A patient undergoes cupping treatment at Huangzhiguo Traditional Chinese Massage and Acupuncture Clinic in Shanghai. Cupping is a treatment that claims to take the heat out of the body, by using cups that are heated before being placed on the body of the patient.
A woman receives traditional Chinese medical treatment with a walnut on her eye and ignited dry moxa leaves in her ear at a hospital in Jinan, capital of eastern China's Shandong province.
Aug. 12, 2008: Mohmmed Emad, 41, lies buried neck-deep in the sand in the El Dakrror mountain area at Siwa Oasis, in Egypt. The people in Siwa believe that being buried in the sand during the hottest time of the day is a therapeutic treatment, which can cure rheumatism, joint pain and sexual impotency.
A man covered with mud sits in a medicinal mud pond at the "Lagoon of Miracles" in Chilca, Peru. The 'Lagoon of Miracles,' with its distinct greenish color along with the mud ponds that surround it, is said to cure everything from acne to rheumatism.
A resident receives horn cupping treatment on his back on a street in Nanning, Guangxi Zhuang Autonomous Region in China. Cupping is an alternative form of pain therapy that has been part of Chinese medicine for over 2,500 years, local media reported.
May 20, 2008: Kazuhiro Aoki, puts his face in an aquarium as Garra rufa, a fish used for skin treatment, nibbles his skin at the Beautyworld Japan trade fair in Tokyo.
A man swallows a live fish as a form of medicine in the southern Indian city of Hyderabad. Every year in June, the Bathini Goud brothers from Hyderabad draw thousands to their camp to take part in the administering of the fish medicine, which they believe cures them of asthma and respiratory problems.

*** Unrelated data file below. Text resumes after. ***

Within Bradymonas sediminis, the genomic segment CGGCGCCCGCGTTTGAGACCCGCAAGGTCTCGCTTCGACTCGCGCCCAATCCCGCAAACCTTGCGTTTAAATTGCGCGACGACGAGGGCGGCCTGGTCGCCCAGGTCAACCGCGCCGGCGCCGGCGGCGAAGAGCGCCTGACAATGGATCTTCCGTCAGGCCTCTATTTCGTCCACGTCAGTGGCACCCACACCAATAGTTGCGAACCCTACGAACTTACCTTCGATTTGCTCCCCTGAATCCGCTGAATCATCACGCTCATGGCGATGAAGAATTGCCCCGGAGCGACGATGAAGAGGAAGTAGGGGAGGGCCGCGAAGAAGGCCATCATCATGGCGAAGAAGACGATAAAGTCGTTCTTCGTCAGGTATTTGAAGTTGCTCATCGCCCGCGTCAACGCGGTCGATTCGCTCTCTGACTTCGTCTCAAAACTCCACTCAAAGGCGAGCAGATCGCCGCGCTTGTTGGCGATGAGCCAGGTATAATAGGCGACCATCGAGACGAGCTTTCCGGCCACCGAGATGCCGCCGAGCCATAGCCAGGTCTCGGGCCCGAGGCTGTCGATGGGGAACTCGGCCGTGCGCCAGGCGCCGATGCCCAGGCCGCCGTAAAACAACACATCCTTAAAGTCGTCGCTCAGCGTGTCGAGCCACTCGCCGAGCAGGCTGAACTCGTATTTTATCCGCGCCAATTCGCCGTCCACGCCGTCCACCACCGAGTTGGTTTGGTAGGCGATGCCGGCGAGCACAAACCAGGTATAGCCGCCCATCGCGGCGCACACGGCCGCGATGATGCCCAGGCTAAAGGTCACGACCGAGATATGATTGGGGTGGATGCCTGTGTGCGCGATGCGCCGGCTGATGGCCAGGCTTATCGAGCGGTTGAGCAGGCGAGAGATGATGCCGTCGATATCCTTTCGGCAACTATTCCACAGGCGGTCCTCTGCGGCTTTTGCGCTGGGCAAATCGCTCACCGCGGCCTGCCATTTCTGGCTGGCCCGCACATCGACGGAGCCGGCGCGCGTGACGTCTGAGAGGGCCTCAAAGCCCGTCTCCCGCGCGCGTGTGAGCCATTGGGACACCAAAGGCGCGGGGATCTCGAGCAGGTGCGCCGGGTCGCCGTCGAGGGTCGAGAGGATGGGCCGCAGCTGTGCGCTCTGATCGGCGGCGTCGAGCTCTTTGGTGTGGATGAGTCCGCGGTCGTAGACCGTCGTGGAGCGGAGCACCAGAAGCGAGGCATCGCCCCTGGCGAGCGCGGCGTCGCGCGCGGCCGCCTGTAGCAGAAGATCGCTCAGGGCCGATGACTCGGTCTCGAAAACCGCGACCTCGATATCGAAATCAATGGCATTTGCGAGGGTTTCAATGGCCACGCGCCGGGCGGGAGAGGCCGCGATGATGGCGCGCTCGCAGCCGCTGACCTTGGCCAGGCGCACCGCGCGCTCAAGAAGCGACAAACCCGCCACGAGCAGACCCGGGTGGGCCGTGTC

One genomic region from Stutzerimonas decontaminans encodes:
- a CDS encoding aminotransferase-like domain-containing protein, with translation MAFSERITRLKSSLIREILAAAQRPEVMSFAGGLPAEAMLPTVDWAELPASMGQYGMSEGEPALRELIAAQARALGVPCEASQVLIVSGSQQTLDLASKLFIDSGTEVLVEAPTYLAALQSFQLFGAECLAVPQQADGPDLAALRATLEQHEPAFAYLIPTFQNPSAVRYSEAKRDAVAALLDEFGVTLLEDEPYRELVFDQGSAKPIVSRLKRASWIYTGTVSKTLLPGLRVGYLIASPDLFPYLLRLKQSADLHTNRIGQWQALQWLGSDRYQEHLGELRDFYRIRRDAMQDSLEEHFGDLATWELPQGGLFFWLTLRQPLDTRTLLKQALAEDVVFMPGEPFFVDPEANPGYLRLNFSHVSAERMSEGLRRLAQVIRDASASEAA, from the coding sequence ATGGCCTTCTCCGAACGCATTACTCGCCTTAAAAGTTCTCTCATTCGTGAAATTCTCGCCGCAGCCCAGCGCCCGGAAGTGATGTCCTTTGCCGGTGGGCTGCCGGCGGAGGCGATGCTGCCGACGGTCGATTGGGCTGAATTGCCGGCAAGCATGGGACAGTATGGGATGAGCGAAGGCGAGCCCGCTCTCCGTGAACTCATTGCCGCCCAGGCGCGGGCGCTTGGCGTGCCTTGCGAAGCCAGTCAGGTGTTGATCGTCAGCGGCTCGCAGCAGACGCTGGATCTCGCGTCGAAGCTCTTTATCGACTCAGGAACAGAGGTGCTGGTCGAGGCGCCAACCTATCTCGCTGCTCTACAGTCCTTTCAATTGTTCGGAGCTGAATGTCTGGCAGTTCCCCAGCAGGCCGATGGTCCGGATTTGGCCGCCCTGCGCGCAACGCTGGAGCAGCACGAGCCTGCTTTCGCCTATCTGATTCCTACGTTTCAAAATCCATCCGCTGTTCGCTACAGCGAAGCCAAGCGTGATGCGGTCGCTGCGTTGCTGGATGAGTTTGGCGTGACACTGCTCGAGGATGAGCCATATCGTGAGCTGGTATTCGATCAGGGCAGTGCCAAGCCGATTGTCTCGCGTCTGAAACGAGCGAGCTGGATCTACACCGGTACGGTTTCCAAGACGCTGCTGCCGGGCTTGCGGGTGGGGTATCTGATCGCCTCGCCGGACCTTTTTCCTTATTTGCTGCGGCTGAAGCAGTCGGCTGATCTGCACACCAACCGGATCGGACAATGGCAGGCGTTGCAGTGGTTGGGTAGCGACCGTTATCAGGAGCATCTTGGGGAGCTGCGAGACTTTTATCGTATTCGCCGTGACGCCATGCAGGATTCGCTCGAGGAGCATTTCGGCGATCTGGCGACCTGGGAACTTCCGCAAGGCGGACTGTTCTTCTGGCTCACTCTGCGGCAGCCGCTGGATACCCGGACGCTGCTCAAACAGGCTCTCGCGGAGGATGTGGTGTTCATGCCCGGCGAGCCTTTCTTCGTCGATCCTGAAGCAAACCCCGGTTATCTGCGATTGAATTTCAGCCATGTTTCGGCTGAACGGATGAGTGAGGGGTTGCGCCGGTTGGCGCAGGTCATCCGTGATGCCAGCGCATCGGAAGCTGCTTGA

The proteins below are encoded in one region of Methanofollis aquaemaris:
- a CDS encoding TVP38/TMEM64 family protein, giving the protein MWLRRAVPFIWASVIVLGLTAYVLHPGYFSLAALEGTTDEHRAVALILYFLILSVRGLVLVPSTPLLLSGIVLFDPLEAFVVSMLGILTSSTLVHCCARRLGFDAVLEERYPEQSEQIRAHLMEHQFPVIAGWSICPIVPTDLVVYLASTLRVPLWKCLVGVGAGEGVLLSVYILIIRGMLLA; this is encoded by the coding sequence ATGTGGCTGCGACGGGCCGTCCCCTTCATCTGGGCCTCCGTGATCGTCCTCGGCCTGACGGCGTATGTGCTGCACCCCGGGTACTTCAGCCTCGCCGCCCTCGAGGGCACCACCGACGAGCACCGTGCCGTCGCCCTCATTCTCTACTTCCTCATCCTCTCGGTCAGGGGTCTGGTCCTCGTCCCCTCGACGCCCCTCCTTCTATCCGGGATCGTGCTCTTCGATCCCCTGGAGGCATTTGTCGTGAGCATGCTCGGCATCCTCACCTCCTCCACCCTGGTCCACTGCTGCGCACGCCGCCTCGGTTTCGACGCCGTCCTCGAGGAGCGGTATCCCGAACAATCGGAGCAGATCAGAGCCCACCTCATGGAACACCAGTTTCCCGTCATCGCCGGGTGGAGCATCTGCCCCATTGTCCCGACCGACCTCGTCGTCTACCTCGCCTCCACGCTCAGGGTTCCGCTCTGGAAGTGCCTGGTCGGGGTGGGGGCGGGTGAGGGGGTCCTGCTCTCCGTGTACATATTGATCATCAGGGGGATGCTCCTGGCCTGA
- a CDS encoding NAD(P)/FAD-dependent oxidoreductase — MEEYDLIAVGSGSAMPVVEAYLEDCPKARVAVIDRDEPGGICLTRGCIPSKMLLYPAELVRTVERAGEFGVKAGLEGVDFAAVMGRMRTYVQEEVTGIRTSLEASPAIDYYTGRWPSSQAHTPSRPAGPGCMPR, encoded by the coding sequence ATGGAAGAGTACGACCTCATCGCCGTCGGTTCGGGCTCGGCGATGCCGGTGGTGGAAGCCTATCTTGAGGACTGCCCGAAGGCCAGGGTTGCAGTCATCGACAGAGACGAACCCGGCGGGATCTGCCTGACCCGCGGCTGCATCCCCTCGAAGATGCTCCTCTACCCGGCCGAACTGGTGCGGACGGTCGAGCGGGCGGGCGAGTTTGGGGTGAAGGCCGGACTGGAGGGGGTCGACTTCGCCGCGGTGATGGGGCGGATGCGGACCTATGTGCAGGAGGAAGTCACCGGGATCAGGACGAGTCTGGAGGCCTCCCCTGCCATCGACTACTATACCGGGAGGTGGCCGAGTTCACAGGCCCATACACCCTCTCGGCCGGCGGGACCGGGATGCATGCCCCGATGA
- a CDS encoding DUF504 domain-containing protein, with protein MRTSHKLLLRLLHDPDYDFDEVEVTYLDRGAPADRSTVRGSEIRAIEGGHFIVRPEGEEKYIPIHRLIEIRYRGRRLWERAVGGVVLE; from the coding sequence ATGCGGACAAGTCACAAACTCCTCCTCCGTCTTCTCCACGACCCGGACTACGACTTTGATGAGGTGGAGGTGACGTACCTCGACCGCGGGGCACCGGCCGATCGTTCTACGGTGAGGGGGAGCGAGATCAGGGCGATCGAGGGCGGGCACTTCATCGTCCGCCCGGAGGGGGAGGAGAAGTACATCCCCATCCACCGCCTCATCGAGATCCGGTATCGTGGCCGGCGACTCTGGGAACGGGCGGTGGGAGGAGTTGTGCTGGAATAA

Oct. 25, 2005: Peruvian Ety Napadenschi, who is eight months pregnant, is touched by a dolphin named Wayra during a therapy session for pregnant women at a hotel in Lima. The therapy is supposed to stimulate the brains of the baby inside the belly, with the dolphin's high-frequency sounds, to develop neuron abilities.
Cambodia villagers collect the urine of a cow believed to have healing powers in Kompot province, about 62 miles south of the Cambodian capital Phnom Penh. Belief in the supernatural healing powers of animals such as cows, snakes and turtles is relatively common in Cambodia, where more than third of the population lives on less than $1 a day and few can afford modern medicines.
A Chinese man receives treatment with bee venom for rhinitis, an inflammation of the nasal membranes, at a clinic in the Duqu Town of Xi'an, West China's Shaanxi province. The doctor at the clinic also uses bee venom to treat diseases such as rheumatism and arthritis.
From bee venom to cow urine, you wouldn't believe some of nature's incredible cures